We are open and we really appreciate any orders from you at the moment, thank you!
Collections from our premises are now no longer available as per government instructions however we can still deliver to you!
We are following strict government guidelines to ensure your products from us arrive safely. Coffee is roasted at a temperature that kills bacteria and viruses including Corona C-19. Coffee beans and ground coffee are not touched by our team.
The virus does not survive long on dry / impervious surfaces. We recommend to wipe down the outside of the box when it arrives with antibacterial wipes just in case.
Why we are still open
All our staff are at home at the moment to stop any spread of the virus. Orders are fullfilled by Youri (owner) and Samantha (owner) only.
We have many customers who are serving key workers and they rely on us to supply them with what we call essential coffee.
Our stocks are a little limited at the moment, we hope you can appreciate that we must keep stock levels low at the moment to avoid coffee going stale. The webshop will tell you when a product is out of stock.
Crema is the layer of foam/cream on top of an espresso and is the Italian word for 'cream'. It is a reaction of gases being forced out of the ground coffee forming bubbles and a compound called melanoidin forming a layer around these bubbles.
Crema should always appear on an espresso as it is a sign that you are using fresh coffee. Fresh coffee contains gases but over a period of time these gases will disappear. Your coffee will most likely be stale when there is no crema on top of your espresso. The crema should be visible during the extraction and the first drop should contain it.
A brown colour is usually the correct colour for crema. The colour does depend on the coffee you are using however as some coffees will result in a lighter or darker crema.
A light yellow and thin crema usually means that your coffee is not so fresh.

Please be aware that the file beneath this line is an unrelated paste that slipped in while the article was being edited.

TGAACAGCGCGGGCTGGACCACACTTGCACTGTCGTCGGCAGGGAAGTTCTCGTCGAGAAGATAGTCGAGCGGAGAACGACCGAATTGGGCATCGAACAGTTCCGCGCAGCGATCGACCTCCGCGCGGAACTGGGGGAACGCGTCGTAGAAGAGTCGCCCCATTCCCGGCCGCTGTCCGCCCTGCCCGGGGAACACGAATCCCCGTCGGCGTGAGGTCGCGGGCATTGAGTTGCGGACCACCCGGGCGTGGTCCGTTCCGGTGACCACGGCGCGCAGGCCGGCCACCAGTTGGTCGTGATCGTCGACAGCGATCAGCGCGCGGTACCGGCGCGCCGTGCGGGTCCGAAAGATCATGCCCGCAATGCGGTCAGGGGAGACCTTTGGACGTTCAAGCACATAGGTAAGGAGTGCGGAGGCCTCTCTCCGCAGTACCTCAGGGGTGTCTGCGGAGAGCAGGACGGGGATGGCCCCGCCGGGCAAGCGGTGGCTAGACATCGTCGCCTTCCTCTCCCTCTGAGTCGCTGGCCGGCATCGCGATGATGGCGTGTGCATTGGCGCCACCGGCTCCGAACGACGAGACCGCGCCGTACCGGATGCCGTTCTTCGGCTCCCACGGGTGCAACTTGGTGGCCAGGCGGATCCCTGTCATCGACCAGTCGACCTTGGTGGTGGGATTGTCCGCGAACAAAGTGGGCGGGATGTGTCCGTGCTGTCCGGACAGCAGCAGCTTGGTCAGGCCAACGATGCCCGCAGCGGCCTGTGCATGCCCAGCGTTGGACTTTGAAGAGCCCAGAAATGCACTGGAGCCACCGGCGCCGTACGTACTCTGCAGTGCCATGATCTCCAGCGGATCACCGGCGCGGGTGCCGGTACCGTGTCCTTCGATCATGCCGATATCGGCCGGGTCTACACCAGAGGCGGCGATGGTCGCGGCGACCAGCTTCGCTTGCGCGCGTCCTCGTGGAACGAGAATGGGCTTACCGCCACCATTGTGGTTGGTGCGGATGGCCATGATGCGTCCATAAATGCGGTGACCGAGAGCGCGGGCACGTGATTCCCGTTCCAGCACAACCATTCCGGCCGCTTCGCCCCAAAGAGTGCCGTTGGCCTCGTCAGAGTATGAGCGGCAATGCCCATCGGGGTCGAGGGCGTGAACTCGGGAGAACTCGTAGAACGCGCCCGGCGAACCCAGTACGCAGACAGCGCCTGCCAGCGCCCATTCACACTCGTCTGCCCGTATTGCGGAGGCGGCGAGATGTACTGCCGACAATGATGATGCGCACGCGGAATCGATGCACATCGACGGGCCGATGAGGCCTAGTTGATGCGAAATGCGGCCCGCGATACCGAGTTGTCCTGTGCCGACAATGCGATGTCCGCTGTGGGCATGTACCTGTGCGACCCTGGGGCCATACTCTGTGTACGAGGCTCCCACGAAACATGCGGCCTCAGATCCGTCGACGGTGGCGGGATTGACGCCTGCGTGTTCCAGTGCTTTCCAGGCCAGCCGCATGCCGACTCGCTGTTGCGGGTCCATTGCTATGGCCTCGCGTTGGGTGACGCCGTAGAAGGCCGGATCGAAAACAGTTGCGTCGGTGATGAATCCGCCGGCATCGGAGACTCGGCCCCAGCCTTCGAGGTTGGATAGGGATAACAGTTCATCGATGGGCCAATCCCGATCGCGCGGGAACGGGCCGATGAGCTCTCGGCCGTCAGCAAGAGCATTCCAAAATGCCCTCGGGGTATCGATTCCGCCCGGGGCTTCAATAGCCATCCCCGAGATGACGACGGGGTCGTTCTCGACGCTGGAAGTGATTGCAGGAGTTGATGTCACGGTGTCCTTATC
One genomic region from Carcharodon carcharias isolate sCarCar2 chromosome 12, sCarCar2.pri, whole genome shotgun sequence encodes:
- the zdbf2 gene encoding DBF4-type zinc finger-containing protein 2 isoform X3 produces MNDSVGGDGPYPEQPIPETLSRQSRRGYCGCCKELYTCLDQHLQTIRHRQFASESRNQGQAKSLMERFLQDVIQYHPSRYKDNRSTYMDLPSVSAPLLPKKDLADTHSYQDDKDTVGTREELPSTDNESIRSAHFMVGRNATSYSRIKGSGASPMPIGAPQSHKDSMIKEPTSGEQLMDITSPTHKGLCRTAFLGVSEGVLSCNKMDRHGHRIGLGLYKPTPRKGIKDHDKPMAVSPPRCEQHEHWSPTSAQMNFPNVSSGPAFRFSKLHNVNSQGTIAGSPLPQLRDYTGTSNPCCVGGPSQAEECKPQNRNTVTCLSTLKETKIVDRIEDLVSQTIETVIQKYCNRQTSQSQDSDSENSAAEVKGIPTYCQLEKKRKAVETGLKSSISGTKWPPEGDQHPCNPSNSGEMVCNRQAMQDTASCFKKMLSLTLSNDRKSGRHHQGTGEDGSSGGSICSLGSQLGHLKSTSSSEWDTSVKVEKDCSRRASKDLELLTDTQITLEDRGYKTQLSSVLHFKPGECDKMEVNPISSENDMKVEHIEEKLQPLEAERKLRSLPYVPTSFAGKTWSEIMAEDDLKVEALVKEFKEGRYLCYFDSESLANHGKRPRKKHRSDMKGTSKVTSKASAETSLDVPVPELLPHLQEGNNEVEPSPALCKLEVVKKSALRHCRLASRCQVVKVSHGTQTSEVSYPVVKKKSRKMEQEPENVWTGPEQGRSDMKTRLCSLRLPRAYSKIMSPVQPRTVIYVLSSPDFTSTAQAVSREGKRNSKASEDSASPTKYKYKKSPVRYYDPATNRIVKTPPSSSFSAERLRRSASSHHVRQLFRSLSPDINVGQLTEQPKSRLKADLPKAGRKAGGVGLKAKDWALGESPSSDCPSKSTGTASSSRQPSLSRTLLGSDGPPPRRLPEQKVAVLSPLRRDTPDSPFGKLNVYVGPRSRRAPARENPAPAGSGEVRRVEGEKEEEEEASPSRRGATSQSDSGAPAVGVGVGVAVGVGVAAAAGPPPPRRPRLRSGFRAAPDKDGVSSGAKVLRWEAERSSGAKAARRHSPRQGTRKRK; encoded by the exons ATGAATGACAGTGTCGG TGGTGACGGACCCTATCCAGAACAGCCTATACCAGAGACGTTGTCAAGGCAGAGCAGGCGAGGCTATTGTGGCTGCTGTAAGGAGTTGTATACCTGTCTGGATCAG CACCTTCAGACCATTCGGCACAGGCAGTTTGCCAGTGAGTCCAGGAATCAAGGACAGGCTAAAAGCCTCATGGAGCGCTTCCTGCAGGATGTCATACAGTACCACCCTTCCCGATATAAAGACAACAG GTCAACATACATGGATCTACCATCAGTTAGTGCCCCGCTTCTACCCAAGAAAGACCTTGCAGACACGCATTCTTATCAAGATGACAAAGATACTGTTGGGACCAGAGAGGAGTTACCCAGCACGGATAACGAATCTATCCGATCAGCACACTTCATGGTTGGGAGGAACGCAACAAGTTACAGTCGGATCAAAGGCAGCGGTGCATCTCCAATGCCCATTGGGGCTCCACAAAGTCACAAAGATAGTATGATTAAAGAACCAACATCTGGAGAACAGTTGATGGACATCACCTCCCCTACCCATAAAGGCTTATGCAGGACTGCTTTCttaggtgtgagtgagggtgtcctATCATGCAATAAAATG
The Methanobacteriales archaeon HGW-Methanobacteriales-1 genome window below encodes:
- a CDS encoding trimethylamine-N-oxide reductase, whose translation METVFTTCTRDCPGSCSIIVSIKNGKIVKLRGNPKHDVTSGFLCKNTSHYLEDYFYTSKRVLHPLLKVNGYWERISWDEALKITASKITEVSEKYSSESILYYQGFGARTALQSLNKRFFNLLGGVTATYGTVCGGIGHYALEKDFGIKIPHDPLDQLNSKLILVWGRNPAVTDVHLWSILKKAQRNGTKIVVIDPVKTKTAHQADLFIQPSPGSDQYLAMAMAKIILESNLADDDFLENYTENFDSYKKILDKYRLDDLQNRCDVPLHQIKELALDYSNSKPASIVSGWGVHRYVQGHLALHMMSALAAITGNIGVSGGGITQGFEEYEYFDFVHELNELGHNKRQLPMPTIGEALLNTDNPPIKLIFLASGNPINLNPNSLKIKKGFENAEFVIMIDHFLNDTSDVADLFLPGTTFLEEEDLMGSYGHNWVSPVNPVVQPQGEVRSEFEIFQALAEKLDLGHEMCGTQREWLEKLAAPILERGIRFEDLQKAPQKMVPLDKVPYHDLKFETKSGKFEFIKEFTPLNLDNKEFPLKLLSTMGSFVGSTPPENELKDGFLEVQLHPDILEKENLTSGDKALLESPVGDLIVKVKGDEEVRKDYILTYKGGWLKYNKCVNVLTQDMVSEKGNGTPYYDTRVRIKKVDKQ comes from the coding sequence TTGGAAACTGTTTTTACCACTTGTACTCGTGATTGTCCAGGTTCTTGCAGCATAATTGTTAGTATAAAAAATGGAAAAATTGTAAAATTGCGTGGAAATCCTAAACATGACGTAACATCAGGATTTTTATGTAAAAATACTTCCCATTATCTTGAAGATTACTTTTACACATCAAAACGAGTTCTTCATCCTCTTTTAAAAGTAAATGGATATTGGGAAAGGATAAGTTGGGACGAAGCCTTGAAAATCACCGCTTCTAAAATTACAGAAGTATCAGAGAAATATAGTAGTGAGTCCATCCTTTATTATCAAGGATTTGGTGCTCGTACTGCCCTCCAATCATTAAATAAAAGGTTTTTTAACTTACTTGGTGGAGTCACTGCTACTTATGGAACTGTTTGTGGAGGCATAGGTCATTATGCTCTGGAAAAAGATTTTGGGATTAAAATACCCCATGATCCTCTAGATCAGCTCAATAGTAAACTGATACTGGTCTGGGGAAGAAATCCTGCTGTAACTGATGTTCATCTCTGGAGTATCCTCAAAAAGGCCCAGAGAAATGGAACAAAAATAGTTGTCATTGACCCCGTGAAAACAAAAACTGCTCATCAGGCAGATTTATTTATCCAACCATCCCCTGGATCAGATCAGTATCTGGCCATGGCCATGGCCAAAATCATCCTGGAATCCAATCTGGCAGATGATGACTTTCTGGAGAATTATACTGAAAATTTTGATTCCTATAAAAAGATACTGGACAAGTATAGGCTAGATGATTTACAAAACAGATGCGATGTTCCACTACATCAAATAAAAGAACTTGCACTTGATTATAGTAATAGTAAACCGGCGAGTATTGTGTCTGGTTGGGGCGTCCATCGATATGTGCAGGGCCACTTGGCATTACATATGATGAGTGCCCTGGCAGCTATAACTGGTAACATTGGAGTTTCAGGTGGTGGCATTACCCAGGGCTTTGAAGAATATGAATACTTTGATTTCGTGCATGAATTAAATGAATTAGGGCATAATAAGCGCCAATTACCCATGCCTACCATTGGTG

Fresh coffee contains more gases than older coffee and will therefore result in a different kind of crema. Very fresh coffee can give gassy crema and it will look more like brown froth than cream. This is why some coffees need to rest more than others which can take up to a couple of weeks sometimes.
Older coffee can still give crema on top of an espresso. The proof of freshness is seen however throughout the actual extraction. Fresh coffee will settle like a Guinness whilst older coffee will have crema appearing towards the end of the extraction.
Crema is mainly a sign of freshness and certainly not a proof of a perfect espresso. An espresso without a crema will most likely not be that tasty though!
Poor quality coffee can produce a perfect crema as long as its fresh.
Crema does tell you various things about how the coffee was made as well such as the grind and the dose. An experienced barista should be able to identify these things.
Crema should stay on top for more than a minute. Correctly rested coffee will give a more consistent crema as well as a properly made espresso.
How can I make sure we have good crema all day long?
Keep your ground coffee fresh - a grind on demand grinder really helps with this. Also ensure that the grind, the dose and the tamping is correct. A perfect crema also has to do with the extraction so the better the extraction, the better the crema.
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Limini CoffeeThe Roastery
We welcome visitors! Whether you are collecting coffee or wanting a chat over a cup of Limini.
All we ask is that you please let us know you are coming in advance.
Monday - Friday | 09:00 - 16:30
Closed bank holidays